Solar Industry Unites to Power Geelong Women’s Rehab Facility

AI Artist’s impression: safety harnesses not illustrated.

In a collaboration marrying renewable energy with social good, several clean energy companies have teamed up to gift a 30kW solar power system to a soon-to-open women’s rehab facility in Geelong

Kudos all around: solar installer Vortex Electrical, microinverter maker Enphase, solar panel manufacturer REC and solar racking company, RRacks (Red Dot Rack) have together donated the hefty solar power system installation. They clearly haven’t cut corners or hardware costs with the donated system, with the solar panel, inverters and racking brands representing high-end solar hardware that should keep the facility’s electricity bills down for decades to come.

REC achieved recognition in this year’s SolarQuotes Installer’s Choice Awards for both “Best Solar Panel In 2023” and “Best Support” categories, reflecting a consistent focus on quality over the last 25 years. Enphase won silver in the same survey, in the “Best Solar Inverter 2023” category.

Geelong-based Vortex Electrical Pty Ltd specialises in solar and battery storage solutions, extending its services to surrounding areas including the Surf Coast, Bellarine Peninsula, and the Otways.  Vortex Electrical customer feedback on SolarQuotes to date, while limited, has seen the company achieving an average score of 4.8 out of 5; with a perfect 5 for installation, and customer service.

In a project coordinated by Australian Women in Solar Energy (AWISE), the companies collaborated to provided the 30kW, 85-panel system that should cut $1,000 a month from the electricity bills of the House of Hope residential facility.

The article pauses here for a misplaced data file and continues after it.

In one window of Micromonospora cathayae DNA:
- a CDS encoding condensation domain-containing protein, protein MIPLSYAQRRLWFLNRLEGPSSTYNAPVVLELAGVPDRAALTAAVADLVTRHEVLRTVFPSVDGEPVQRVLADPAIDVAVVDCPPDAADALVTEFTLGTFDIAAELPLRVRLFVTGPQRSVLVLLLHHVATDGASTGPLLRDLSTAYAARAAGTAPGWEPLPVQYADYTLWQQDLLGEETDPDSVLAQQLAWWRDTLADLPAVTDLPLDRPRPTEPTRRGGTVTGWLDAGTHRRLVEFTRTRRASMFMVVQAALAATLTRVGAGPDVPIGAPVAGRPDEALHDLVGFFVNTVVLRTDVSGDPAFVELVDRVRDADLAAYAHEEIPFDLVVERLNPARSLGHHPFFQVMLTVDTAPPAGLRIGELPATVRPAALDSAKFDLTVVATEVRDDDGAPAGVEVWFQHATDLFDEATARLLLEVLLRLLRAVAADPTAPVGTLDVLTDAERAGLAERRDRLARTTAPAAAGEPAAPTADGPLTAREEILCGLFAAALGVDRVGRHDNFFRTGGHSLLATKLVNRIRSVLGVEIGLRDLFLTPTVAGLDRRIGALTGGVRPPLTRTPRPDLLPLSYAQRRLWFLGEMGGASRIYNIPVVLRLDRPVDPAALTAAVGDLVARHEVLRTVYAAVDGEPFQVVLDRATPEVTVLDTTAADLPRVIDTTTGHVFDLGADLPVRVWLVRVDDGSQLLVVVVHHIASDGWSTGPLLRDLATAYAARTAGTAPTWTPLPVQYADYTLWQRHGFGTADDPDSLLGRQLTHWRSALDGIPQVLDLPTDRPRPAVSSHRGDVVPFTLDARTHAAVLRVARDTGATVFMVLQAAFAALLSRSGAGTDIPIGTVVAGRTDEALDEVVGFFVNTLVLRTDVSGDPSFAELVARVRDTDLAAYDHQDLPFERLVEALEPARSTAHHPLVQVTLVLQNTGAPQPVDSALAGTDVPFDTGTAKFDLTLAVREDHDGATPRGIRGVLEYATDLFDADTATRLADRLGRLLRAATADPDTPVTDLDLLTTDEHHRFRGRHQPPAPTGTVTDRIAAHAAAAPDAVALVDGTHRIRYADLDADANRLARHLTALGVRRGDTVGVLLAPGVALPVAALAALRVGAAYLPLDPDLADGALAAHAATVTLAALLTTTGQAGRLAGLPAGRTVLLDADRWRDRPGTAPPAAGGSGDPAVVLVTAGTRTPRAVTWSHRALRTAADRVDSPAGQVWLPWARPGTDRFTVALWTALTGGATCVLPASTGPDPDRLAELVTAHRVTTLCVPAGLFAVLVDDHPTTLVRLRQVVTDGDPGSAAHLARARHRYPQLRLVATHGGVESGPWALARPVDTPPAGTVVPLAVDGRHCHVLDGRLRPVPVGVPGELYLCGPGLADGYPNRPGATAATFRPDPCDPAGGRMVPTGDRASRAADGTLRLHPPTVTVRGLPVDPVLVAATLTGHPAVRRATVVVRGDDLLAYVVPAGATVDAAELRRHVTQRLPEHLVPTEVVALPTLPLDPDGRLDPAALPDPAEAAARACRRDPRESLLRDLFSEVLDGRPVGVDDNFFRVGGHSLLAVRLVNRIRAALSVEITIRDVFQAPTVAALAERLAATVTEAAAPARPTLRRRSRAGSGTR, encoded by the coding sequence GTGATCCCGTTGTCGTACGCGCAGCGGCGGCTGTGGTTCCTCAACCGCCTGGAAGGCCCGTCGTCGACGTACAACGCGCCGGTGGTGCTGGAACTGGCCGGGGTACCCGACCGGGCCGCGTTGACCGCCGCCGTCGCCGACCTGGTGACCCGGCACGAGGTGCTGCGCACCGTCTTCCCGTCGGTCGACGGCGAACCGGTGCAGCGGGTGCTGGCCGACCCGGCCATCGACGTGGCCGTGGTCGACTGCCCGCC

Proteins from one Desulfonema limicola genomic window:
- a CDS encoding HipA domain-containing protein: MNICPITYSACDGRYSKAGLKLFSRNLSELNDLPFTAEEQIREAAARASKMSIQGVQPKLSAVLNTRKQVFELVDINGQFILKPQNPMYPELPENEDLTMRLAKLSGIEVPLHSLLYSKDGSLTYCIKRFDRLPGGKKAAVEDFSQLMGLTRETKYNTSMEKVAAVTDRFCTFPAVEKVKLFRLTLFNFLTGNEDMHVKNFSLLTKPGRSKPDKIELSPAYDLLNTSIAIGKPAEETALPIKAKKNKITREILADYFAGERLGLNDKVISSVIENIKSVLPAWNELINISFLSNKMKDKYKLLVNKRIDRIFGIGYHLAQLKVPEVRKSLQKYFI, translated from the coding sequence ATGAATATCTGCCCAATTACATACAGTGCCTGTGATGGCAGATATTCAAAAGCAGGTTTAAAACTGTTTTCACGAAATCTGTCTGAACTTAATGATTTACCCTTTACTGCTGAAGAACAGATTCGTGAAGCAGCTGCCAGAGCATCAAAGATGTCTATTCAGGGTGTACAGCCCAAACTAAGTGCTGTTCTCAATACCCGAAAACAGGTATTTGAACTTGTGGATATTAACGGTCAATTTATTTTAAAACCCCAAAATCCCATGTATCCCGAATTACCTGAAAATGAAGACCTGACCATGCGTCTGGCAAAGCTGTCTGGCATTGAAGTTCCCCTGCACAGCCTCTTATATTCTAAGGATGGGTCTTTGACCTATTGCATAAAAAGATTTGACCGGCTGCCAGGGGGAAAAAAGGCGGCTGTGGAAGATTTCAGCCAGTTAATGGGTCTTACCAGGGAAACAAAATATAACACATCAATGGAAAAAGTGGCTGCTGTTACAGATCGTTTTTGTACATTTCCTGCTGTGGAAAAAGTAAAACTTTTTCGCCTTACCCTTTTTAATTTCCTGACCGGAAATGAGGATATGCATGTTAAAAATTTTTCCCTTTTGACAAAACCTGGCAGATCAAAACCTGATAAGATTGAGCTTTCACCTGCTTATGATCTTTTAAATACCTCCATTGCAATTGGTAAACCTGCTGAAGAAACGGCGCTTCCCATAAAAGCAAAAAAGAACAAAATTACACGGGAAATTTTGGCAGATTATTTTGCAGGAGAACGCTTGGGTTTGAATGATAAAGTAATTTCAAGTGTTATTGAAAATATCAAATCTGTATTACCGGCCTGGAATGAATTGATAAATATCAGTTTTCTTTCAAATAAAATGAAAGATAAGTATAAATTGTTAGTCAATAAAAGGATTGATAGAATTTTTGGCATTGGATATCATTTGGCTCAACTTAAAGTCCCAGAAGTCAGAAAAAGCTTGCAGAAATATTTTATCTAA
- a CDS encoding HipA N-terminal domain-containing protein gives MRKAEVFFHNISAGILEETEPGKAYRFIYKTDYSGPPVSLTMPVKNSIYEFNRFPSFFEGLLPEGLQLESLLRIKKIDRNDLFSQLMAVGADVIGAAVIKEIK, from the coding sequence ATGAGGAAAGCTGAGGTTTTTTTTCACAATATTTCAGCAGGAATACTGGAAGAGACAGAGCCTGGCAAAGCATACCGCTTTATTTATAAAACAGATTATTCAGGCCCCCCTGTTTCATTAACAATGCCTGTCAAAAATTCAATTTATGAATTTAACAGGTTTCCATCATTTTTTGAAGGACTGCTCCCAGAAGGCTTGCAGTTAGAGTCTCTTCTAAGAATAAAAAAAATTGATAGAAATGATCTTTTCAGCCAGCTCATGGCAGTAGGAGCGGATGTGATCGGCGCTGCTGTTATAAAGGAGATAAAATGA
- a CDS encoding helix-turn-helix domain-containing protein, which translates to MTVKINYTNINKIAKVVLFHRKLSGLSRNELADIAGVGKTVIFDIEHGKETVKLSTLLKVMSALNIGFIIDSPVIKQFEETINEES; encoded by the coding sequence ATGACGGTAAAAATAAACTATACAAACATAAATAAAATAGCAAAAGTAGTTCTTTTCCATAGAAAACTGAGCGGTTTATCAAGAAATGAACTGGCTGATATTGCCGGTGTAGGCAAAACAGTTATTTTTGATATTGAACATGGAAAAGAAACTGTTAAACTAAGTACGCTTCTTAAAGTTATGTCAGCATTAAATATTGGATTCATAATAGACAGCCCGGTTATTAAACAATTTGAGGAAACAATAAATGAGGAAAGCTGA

Image: Foundation61

House of Hope is a fully electrical site, making electricity costs an important consideration.

The 8-bed residential rehabilitation facility set on two acres on the outskirts of Geelong  is expected to be ready to offer services early next year, and is a project of not-for-profit Foundation 61 . While private residential rehabilitation places can cost $10,000 a month, House of Hope will rely on community and philanthropic funding to keep the cost to patients at 85% of their fortnightly Centrelink benefit.

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That makes minimising running costs particularly important, and in this Energy Source and Distribution article, Foundation 61 founder and CEO Rob Lytzki said the solar system will offer critical savings.

“The gift of solar energy could mean the difference between the centre self-sustaining or struggling to a standstill.”

He said the savings will equal around a quarter of the facility’s paid staffing needs.

AWISE founding member Sophie Wright said:

“Solar is such a valuable gift because the savings continue well into the future, particularly as the Victorian Default Market Offer—the benchmark price for electricity—has just increased by 30%.”

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